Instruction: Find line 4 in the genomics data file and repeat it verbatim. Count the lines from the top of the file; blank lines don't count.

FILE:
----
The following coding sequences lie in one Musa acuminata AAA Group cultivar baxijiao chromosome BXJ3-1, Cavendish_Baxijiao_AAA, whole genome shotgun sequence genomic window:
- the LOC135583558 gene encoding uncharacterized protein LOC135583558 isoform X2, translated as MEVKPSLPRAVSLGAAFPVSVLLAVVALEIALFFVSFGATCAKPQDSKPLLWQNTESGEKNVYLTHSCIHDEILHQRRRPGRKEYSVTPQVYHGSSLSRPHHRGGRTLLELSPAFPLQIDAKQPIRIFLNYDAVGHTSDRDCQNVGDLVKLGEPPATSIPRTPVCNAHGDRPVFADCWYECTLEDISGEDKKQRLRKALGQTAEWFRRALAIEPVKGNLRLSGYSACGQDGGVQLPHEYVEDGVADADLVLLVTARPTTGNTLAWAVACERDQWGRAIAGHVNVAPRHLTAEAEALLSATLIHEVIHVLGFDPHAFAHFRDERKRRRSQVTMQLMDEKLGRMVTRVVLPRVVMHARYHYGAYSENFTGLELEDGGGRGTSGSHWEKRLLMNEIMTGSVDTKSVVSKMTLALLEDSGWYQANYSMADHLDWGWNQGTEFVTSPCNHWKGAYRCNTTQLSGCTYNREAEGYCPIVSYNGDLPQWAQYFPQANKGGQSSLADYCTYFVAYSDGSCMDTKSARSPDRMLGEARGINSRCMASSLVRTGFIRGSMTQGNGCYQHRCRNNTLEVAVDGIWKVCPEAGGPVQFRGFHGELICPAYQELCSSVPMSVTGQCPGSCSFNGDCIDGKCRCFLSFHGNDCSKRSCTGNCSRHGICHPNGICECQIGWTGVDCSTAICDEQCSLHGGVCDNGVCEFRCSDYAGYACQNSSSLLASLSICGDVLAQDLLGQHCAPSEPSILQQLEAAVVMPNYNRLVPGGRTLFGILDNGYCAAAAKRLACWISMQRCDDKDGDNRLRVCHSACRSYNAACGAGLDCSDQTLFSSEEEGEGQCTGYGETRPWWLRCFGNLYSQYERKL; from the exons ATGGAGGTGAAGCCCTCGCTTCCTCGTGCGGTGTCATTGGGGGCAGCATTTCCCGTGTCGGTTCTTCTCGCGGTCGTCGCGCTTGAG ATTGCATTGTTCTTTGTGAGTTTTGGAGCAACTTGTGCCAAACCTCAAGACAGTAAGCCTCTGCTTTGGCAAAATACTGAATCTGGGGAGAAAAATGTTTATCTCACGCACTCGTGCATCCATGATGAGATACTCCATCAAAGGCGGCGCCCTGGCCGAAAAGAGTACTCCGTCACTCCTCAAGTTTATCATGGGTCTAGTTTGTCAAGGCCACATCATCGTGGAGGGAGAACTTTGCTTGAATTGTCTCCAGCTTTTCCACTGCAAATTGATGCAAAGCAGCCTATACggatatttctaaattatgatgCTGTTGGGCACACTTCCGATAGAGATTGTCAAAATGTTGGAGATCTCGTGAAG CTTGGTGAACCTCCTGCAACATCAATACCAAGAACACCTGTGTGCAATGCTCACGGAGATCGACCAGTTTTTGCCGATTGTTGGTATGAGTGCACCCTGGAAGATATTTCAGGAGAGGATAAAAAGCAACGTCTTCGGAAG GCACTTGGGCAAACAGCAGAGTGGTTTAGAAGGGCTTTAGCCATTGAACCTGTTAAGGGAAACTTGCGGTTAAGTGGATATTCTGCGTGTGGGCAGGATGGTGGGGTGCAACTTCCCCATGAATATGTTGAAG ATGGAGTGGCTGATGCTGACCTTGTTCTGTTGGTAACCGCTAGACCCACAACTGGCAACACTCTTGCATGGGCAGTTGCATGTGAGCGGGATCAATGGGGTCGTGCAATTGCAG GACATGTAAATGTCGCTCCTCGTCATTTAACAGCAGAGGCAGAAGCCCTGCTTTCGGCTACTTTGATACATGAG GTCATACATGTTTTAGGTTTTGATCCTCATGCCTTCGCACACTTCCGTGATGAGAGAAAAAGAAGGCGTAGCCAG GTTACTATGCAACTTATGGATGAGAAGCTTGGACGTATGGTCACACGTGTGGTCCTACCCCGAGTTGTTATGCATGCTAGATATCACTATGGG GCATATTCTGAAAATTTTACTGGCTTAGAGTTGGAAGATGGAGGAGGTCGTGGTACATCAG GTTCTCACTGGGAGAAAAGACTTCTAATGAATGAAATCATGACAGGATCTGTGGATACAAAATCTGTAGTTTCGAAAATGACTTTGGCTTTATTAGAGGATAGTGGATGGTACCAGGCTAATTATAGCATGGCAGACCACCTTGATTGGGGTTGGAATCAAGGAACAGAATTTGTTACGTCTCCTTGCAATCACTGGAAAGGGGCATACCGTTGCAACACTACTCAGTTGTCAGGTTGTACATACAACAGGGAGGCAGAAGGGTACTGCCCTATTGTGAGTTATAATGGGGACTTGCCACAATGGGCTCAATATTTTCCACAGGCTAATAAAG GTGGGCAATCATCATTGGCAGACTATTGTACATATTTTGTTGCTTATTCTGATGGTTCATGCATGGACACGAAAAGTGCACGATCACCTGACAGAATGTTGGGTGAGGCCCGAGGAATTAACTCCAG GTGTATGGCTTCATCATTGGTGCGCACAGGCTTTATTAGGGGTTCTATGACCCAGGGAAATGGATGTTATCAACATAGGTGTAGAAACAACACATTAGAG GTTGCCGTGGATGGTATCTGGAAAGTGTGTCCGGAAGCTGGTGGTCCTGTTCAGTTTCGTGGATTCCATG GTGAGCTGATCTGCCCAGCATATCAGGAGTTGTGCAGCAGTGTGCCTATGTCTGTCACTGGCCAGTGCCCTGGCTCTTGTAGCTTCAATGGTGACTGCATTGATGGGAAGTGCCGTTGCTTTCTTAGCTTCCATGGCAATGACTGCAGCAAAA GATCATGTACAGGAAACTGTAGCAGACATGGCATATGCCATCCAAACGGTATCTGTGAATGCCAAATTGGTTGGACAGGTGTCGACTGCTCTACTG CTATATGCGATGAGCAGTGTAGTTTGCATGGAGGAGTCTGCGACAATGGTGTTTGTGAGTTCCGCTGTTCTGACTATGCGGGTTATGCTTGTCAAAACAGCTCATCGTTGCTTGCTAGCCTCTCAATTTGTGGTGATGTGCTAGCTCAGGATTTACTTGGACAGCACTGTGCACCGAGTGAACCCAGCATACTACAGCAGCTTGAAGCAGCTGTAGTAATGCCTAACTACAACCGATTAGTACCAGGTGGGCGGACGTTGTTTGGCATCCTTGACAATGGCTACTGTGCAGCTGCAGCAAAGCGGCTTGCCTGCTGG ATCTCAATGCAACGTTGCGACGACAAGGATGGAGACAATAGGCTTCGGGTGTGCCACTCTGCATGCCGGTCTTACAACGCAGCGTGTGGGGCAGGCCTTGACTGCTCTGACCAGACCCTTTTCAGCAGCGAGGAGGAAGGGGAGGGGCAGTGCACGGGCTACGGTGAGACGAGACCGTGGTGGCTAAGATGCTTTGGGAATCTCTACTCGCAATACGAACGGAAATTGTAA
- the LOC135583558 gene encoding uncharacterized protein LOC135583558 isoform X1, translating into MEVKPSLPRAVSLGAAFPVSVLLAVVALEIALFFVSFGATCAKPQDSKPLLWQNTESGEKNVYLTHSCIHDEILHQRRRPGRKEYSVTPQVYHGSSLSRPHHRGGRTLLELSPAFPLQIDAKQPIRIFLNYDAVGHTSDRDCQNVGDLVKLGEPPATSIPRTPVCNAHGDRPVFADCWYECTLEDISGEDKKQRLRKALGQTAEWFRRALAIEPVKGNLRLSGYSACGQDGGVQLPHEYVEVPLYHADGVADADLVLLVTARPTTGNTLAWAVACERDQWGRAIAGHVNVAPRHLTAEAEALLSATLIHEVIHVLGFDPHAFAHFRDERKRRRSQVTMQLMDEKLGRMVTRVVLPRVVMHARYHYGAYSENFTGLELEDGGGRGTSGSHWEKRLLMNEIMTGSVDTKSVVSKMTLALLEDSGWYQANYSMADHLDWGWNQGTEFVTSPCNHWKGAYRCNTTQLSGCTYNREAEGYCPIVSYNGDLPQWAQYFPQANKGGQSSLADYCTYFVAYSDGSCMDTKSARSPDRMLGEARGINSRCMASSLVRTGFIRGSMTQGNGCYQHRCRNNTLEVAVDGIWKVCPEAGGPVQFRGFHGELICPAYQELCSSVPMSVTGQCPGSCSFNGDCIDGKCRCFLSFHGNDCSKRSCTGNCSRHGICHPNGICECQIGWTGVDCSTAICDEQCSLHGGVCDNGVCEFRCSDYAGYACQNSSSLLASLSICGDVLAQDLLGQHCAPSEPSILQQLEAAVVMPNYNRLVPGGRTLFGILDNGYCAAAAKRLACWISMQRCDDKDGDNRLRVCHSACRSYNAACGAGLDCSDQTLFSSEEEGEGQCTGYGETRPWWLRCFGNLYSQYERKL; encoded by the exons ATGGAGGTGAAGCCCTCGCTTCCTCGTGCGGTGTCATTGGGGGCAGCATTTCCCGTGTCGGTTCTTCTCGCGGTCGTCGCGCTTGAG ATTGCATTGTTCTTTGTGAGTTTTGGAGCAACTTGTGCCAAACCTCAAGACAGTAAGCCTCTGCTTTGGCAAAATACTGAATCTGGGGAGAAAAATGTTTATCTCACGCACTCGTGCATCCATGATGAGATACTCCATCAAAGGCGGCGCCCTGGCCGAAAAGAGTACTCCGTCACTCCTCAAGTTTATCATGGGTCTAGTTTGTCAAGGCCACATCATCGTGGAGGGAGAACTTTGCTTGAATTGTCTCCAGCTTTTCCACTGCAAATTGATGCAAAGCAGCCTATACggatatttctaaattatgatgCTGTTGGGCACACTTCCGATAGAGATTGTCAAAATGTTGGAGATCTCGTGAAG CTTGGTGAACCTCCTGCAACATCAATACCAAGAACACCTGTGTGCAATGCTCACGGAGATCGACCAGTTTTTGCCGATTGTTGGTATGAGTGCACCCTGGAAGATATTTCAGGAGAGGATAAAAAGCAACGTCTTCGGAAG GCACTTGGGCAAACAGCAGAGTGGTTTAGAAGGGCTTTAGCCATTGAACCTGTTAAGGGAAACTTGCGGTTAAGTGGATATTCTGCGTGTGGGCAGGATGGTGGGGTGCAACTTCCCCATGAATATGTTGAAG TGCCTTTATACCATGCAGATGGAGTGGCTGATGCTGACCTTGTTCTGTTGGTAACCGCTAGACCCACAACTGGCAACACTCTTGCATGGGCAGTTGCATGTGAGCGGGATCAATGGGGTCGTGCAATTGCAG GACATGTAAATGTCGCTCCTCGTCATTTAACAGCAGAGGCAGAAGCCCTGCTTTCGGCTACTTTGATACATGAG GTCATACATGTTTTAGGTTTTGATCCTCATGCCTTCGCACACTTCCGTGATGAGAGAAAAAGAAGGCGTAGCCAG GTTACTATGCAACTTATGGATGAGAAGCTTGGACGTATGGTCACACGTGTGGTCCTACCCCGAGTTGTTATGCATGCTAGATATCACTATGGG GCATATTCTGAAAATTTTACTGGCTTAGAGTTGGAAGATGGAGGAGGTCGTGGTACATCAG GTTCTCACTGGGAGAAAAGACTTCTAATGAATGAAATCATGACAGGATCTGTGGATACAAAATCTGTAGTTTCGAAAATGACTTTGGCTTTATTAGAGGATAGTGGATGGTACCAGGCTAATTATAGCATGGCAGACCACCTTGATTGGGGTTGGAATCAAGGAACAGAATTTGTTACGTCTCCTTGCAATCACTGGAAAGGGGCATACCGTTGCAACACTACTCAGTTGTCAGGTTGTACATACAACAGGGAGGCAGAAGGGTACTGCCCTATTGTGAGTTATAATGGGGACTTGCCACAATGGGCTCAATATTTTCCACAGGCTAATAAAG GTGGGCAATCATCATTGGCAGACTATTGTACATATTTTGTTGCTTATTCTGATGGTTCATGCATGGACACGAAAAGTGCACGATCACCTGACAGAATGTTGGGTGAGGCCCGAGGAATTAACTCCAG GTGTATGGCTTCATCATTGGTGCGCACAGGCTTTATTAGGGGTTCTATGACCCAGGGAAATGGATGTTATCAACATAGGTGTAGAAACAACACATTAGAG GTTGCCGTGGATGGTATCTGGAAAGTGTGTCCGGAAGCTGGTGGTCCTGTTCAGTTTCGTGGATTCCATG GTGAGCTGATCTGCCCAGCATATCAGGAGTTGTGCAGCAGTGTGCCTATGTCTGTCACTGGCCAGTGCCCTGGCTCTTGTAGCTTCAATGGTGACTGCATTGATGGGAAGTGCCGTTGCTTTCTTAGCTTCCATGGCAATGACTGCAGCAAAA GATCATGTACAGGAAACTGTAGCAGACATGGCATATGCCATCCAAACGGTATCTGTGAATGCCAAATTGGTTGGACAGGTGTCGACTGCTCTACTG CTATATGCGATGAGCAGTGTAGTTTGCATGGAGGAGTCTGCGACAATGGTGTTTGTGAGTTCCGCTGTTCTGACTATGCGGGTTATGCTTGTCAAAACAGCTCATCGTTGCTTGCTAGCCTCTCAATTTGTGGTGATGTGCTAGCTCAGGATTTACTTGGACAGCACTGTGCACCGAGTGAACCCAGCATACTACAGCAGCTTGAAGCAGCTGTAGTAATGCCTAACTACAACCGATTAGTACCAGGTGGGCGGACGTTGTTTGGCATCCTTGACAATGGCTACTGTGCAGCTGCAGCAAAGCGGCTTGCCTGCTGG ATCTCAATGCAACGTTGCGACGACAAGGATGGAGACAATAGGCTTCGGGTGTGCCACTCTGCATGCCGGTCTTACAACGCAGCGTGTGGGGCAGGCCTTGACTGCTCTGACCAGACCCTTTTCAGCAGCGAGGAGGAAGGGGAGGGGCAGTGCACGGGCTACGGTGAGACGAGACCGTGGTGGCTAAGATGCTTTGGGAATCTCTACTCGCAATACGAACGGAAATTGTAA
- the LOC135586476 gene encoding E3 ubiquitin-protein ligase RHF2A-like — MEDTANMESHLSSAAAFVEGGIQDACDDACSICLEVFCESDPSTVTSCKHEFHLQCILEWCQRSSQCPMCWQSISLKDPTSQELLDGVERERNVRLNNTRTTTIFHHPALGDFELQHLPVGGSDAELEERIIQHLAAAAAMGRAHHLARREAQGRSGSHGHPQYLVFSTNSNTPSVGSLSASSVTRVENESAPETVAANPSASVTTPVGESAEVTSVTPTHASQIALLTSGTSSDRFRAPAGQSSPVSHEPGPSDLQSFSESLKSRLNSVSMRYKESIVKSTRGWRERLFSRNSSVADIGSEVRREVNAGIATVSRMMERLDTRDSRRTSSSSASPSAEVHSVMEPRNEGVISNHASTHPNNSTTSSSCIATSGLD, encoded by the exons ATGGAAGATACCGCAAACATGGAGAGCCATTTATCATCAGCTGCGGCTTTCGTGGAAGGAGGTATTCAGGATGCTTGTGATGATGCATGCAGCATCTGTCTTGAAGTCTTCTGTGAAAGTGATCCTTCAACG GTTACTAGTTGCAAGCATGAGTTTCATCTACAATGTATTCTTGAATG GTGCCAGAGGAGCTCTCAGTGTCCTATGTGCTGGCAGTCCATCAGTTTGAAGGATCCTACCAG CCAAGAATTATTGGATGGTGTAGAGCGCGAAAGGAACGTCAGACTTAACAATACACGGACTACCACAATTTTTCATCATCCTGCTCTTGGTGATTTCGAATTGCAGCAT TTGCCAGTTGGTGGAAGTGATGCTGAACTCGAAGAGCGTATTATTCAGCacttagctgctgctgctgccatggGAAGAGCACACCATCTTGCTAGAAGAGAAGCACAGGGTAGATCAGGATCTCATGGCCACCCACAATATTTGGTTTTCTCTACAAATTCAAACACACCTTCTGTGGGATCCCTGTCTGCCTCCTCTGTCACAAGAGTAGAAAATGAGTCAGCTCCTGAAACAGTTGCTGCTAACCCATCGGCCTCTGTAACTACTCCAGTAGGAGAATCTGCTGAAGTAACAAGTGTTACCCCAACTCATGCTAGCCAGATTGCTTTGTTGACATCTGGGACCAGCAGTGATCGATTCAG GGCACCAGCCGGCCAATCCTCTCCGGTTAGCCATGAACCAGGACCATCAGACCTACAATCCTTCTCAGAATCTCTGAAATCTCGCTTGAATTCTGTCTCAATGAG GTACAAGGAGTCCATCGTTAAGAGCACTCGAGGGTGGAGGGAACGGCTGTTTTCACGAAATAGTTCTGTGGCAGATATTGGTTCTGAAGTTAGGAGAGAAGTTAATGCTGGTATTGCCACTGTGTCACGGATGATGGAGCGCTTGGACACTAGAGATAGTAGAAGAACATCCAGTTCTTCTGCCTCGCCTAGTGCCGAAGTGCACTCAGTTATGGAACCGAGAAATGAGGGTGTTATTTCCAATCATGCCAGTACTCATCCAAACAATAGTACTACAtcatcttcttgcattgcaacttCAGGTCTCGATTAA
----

- the LOC135586476 gene encoding E3 ubiquitin-protein ligase RHF2A-like — MEDTANMESHLSSAAAFVEGGIQDACDDACSICLEVFCESDPSTVTSCKHEFHLQCILEWCQRSSQCPMCWQSISLKDPTSQELLDGVERERNVRLNNTRTTTIFHHPALGDFELQHLPVGGSDAELEERIIQHLAAAAAMGRAHHLARREAQGRSGSHGHPQYLVFSTNSNTPSVGSLSASSVTRVENESAPETVAANPSASVTTPVGESAEVTSVTPTHASQIALLTSGTSSDRFRAPAGQSSPVSHEPGPSDLQSFSESLKSRLNSVSMRYKESIVKSTRGWRERLFSRNSSVADIGSEVRREVNAGIATVSRMMERLDTRDSRRTSSSSASPSAEVHSVMEPRNEGVISNHASTHPNNSTTSSSCIATSGLD, encoded by the exons ATGGAAGATACCGCAAACATGGAGAGCCATTTATCATCAGCTGCGGCTTTCGTGGAAGGAGGTATTCAGGATGCTTGTGATGATGCATGCAGCATCTGTCTTGAAGTCTTCTGTGAAAGTGATCCTTCAACG GTTACTAGTTGCAAGCATGAGTTTCATCTACAATGTATTCTTGAATG GTGCCAGAGGAGCTCTCAGTGTCCTATGTGCTGGCAGTCCATCAGTTTGAAGGATCCTACCAG CCAAGAATTATTGGATGGTGTAGAGCGCGAAAGGAACGTCAGACTTAACAATACACGGACTACCACAATTTTTCATCATCCTGCTCTTGGTGATTTCGAATTGCAGCAT TTGCCAGTTGGTGGAAGTGATGCTGAACTCGAAGAGCGTATTATTCAGCacttagctgctgctgctgccatggGAAGAGCACACCATCTTGCTAGAAGAGAAGCACAGGGTAGATCAGGATCTCATGGCCACCCACAATATTTGGTTTTCTCTACAAATTCAAACACACCTTCTGTGGGATCCCTGTCTGCCTCCTCTGTCACAAGAGTAGAAAATGAGTCAGCTCCTGAAACAGTTGCTGCTAACCCATCGGCCTCTGTAACTACTCCAGTAGGAGAATCTGCTGAAGTAACAAGTGTTACCCCAACTCATGCTAGCCAGATTGCTTTGTTGACATCTGGGACCAGCAGTGATCGATTCAG GGCACCAGCCGGCCAATCCTCTCCGGTTAGCCATGAACCAGGACCATCAGACCTACAATCCTTCTCAGAATCTCTGAAATCTCGCTTGAATTCTGTCTCAATGAG GTACAAGGAGTCCATCGTTAAGAGCACTCGAGGGTGGAGGGAACGGCTGTTTTCACGAAATAGTTCTGTGGCAGATATTGGTTCTGAAGTTAGGAGAGAAGTTAATGCTGGTATTGCCACTGTGTCACGGATGATGGAGCGCTTGGACACTAGAGATAGTAGAAGAACATCCAGTTCTTCTGCCTCGCCTAGTGCCGAAGTGCACTCAGTTATGGAACCGAGAAATGAGGGTGTTATTTCCAATCATGCCAGTACTCATCCAAACAATAGTACTACAtcatcttcttgcattgcaacttCAGGTCTCGATTAA